Washington is bungling again in the Mideast

In the fight against Daesh, US forces have been aggressively initiating attacks, resulting in a considerable rise in civilian deaths in Iraq and Syria

By Fareed Zakaria

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Published: Fri 23 Jun 2017, 10:49 PM

Last updated: Sat 24 Jun 2017, 12:50 AM

While we have been focused on the results of special elections, the ups and downs of the Russia investigation, and President Trump's latest tweets, under the radar, a broad and consequential shift in American foreign policy appears to be underway. Put simply, the United States is stumbling its way into another decade of war in the greater Middle East. And this next decade of conflict might prove to be even more destabilizing than the last one.

Trump came into office with a refreshing scepticism about America's policy toward the region. "Everybody that's touched the Middle East, they've gotten bogged down. ... We're bogged down," he said during the campaign. But Trump also sees himself as a tough guy. At his rallies, he repeatedly vowed to "bomb the s--- out of" Daesh. Now that he is in the White House and has surrounded himself with an array of generals, his macho instinct seems to have triumphed. The administration has ramped up its military operations across the greater Middle East, from Syria to Yemen to Afghanistan to Somalia - more troops, more bombings, more missions. But what is the underlying strategy?

In the fight against Daesh, US forces have been aggressively initiating attacks, resulting in a considerable rise in civilian deaths in Iraq and Syria. And in a dramatic escalation, this week the US shot down a Syrian warplane, putting Washington on a collision course with Syria's ally, Russia, with the real possibility of US-Russian military hostilities. Worse yet, it is unclear how this belligerence toward the Bashar Assad regime will achieve the sole stated mission of America's involvement in Syria - to defeat the Islamic State. Logically, if Assad gets weaker, the main opposition forces - various militant groups, including Daesh - will get stronger. Compounding the incoherence, the administration explained that while it had attacked Assad's forces, it was not fighting the Assad regime and the downing was simply an act of "collective self-defense." A few more such acts of self-defense and American combat troops could find themselves on the ground in Syria.

In Afghanistan, Trump has delegated the details of a mini-surge of 4,000 more troops to Defense Secretary James Mattis and other senior military leaders. But there are limits to the perspective even of distinguished generals. Military officers can tell you whether, for example, they can take a hill. But does taking that hill serve America's broader strategy? Can that hill be held at reasonable cost? Does this mission distract from other, larger American interests around the world? Those are questions that must be answered by the commander in chief.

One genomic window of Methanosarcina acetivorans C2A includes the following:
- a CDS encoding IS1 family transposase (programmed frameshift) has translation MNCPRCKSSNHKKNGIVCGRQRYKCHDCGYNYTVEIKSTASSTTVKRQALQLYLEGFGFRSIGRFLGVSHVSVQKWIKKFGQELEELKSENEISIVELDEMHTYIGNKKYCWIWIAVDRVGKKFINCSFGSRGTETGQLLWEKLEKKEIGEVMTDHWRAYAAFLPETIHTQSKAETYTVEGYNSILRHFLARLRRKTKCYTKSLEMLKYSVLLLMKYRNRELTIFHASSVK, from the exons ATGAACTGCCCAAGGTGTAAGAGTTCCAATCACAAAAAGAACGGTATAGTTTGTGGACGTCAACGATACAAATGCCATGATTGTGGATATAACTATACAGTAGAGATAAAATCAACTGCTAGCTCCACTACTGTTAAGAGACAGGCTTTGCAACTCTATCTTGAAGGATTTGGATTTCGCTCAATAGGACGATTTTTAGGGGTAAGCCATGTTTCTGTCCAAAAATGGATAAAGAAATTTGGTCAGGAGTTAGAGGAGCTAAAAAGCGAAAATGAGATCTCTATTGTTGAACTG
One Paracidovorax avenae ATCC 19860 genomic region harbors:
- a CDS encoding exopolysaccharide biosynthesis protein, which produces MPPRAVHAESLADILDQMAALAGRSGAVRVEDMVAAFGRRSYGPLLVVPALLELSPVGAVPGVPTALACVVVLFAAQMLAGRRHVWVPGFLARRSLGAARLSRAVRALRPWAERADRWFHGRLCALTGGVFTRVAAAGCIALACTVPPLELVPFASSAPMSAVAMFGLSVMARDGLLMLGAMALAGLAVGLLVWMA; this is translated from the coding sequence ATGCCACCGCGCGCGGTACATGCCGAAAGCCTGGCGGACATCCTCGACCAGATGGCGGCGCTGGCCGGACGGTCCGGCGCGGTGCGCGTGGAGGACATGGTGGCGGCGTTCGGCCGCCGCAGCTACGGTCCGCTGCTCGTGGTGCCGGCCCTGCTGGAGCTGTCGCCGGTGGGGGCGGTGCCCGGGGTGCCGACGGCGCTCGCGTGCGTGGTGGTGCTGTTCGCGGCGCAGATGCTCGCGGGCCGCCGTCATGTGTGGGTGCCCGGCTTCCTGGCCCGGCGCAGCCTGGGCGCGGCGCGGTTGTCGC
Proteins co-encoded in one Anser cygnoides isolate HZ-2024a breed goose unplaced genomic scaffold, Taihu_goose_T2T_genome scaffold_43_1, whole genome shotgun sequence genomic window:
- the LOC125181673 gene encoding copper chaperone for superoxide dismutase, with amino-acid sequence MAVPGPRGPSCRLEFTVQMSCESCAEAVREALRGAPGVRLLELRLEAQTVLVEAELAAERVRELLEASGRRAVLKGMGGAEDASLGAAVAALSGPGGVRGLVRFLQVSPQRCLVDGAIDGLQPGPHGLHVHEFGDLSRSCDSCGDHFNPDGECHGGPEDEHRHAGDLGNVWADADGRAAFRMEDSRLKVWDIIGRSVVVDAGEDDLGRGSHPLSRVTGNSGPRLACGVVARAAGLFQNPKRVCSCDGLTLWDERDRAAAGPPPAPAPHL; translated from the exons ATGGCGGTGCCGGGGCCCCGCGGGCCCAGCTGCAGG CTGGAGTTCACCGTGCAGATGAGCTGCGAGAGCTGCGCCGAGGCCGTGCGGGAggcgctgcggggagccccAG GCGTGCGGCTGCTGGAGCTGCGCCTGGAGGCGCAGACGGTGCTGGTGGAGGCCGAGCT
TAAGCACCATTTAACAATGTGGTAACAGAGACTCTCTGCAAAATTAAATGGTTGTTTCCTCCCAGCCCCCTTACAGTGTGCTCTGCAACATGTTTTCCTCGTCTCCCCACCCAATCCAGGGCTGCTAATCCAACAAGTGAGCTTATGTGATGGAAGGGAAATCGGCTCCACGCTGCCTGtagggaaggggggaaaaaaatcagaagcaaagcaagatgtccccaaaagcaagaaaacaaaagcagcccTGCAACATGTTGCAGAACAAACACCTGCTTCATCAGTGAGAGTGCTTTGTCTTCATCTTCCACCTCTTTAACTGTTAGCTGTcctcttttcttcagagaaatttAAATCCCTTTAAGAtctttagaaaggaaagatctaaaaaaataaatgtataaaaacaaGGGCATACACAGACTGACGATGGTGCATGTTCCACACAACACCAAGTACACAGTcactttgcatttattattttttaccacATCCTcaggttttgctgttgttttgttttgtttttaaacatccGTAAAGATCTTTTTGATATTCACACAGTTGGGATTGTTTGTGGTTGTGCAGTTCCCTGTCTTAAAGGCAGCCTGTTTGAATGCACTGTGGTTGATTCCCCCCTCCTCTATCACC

The US has been in Afghanistan for 16 years. It has had several surges in troop numbers and has spent almost a trillion dollars on that country. Last year, America's aid to Afghanistan was equivalent to about 40 per cent of that nation's GDP. And yet, Mattis admits that the United States is "not winning." What will an additional 4,000 troops now achieve that 130,000 troops could not?

In almost every situation American forces are involved in, the solutions are more political than military. This has become especially true in places like Syria and Afghanistan where many regional powers, with deep interests, have staked out positions and spread their influence. Military force without a strategy and a deeply engaged political and diplomatic process is destined to fail, perhaps even to produce a series of unintended consequences - witness the last decade and a half.

During the campaign, Trump seemed to be genuinely reflective about America's role in the Middle East. "This is not usually me talking, OK, 'cause I'm very proactive," he once said on the subject. "But I would sit back and [say], 'Let's see what's going on.'" Yes. After 16 years of continuous warfare, hundreds of thousands dead, trillions of dollars, and greater regional instability, somebody in Washington needs to ask - before the next bombing or deployment: What is going on?

- Washington Post



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